So long as we were making our way north – first along the Namibian coast, and then through desert and scrubland – it was pretty easy to stay in the moment. But Etosha was the turning point, both literally and figuratively. There is no more green space further north until one crosses the border into Angola, so after three nights in Etosha, we turned back towards Windhoek, acutely aware that our Namibian travels were drawing to a close.
Posts tagged ‘conservation’
The Kalahari Desert derives its name from an indigenous word that is variously translated as either “the great thirst” or “a waterless place.” Its arid name notwithstanding, the Kalahari is not considered a “true” desert in the same way that the Namib is. In fact, the Kalahari is home to quite a wide array of birds and animals, and its red sands support entire ecosystems of trees, grass, and shrubs.
Seven years in the making, an ambitious amendment to the Montreal Protocol was adopted in Kigali in the wee hours of the morning last Saturday. Over 170 nations committed to phase out the use of a powerful heat-trapping chemical, which will cut one degree Fahrenheit from the projected increase in atmospheric temperature. With the whole Embassy working tirelessly to support our negotiating team, this diplomatic achievement feels incredibly gratifying – both because it is a big deal in the fight against climate change and also because it feels good to make a contribution, however small, to bend the arc of history in the right direction.
Murchison Falls National Park straddles a sizable portion of the Victoria Nile as it winds its way through northwest Uganda before emptying out into Lake Albert. We were a tiny bit skeptical that safari in Uganda would live up to the game parks we had experienced in Kenya, but several of our Kampala-based friends spoke highly of Murchison, and rightly so – with 450 bird species and 76 different kinds of mammals, the park has quite a lot to offer.
When we lived in Kenya, we frequently took our visitors to the David Sheldrick Elephant Orphanage. Baby elephants that become separated from their mothers because of an accident (falling down a well, for example) or who are orphaned as a result of poaching (a phenomenon that has sadly become all too common) stand little chance of surviving in the wild. The Sheldrick Trust rescues baby elephants from all over Kenya, cares for them in Nairobi, and then releases them into the Tsavo wilderness when they are old enough.
A couple of years ago, one of our photographs nearly wound up hanging in Chicago’s Field Museum. Another photograph was included in a Polish publication aimed at educating children about various indigenous dwellings around the world. This year, another artist reached out to us to ask for permission to use one of our photographs for a project that represents the coolest use of our work to date.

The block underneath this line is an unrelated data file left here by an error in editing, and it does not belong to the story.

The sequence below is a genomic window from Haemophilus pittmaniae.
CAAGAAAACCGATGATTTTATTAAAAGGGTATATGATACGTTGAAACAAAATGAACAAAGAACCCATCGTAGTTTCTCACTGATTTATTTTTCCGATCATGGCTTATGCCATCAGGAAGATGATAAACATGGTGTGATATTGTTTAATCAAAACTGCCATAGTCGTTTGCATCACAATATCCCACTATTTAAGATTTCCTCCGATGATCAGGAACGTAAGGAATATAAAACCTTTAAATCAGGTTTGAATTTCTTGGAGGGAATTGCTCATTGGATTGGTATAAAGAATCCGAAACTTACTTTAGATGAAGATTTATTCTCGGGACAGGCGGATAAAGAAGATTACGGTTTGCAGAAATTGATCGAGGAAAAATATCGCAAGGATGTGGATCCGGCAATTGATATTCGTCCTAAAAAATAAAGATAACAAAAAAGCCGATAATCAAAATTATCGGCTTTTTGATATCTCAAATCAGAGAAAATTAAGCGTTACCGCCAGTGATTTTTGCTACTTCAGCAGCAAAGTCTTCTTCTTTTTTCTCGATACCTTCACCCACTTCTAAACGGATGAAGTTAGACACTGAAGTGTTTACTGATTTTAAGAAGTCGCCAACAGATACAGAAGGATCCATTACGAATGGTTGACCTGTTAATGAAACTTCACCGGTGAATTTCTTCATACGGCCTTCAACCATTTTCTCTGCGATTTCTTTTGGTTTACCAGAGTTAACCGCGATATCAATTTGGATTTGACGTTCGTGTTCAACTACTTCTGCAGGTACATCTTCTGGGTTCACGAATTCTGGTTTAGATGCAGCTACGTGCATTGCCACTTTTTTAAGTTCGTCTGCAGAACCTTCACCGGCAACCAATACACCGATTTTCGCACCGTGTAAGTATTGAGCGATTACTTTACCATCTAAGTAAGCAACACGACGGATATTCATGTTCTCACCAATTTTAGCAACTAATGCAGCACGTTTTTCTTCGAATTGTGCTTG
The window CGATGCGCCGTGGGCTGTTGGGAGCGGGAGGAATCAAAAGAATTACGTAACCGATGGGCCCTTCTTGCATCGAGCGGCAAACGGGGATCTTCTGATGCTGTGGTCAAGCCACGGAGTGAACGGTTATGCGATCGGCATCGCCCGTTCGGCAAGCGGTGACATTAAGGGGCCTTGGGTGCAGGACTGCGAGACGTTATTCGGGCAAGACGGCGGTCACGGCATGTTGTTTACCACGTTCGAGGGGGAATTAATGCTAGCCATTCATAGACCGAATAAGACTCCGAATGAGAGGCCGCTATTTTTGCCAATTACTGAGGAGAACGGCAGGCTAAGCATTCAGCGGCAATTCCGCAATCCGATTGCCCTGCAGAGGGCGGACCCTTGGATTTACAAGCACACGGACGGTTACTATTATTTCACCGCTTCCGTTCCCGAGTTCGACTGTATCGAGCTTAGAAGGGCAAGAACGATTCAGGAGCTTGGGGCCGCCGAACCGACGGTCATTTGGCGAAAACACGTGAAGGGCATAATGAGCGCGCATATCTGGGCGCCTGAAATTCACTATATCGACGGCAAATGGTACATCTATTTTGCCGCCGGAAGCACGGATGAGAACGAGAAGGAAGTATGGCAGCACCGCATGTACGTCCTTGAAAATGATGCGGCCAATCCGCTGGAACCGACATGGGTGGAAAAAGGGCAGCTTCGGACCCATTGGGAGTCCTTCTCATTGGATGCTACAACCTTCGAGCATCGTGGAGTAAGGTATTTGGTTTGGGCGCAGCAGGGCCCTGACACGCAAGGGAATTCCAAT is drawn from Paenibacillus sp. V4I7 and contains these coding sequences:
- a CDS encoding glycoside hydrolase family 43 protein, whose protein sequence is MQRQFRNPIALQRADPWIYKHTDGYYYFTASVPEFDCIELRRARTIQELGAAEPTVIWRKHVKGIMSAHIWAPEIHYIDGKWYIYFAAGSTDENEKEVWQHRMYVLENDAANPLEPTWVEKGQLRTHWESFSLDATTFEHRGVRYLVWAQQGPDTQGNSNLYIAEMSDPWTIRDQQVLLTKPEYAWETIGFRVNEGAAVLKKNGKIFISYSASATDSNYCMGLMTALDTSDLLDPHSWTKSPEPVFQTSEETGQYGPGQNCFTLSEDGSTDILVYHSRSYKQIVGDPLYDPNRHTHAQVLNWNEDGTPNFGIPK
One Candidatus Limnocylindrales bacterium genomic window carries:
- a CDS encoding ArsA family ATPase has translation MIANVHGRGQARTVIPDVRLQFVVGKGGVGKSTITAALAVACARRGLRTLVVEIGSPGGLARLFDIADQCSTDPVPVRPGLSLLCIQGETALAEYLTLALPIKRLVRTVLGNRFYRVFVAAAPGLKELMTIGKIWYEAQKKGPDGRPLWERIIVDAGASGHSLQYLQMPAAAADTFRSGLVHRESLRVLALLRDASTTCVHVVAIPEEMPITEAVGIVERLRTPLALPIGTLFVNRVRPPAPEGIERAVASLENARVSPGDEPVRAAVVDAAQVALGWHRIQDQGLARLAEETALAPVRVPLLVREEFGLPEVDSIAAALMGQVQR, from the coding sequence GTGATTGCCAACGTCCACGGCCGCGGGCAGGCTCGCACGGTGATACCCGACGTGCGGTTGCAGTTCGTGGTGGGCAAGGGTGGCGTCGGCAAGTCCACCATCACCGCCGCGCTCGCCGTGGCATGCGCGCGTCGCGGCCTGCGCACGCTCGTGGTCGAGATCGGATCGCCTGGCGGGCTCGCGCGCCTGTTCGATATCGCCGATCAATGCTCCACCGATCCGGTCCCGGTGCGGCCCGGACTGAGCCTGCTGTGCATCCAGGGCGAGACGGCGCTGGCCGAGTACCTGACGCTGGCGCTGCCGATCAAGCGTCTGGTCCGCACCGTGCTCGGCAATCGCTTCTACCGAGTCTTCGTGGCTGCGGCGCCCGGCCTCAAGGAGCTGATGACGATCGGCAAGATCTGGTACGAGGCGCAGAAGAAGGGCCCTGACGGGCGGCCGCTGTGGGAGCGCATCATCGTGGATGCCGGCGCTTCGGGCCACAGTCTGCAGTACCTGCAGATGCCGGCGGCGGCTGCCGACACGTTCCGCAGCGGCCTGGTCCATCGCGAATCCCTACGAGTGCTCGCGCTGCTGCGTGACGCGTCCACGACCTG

Our first road trip out West, we saw coyotes and foxes, in addition to various other more commonplace animals. Part of the joy of spending time outdoors, of course, is encountering animals in their natural habitats. Although no predators deigned to show themselves during our recent road trip through the American Southwest, the wildlife encounters we did have – some a little too close for comfort, even – left us feeling incredibly fortunate.
After two weeks on the coast, we headed inland to Plitvice National Park for our last bit of sightseeing in Croatia. The park, which extends over almost 300 square kilometers, encompasses sixteen lakes that form a vast natural staircase, cascading one into another in a myriad waterfalls. What’s more, algae in the lakes make their waters unbelievably limpid at the same time that minerals tint the surface various shades of blue and green.
San Francisco was the start and end point to our three-week California loop. There is no way to do this city justice in just a handful of days, so we did not even try. We had both visited San Francisco before and did not feel like doing any of the typical touristy things. Instead, we treated the city like our base of operations, renting a car, borrowing necessary camping implements, and stocking up on supplies for our road trip.
A few years ago, when we still lived in Chicago, S got invited to attend a public health conference in Denver. We both went, taking advantage of the opportunity to do a bit of hiking and catch up with friends we had not seen in years. While S was at the conference, D spent the day hanging out with a friend from high school who had moved to nearby Boulder and was working on his first film. At dinner, Jeff told us how, after several years of editing, he had nearly finished putting the footage together, but that he did not like the way he was telling the story and was thinking about re-editing his near-final cut.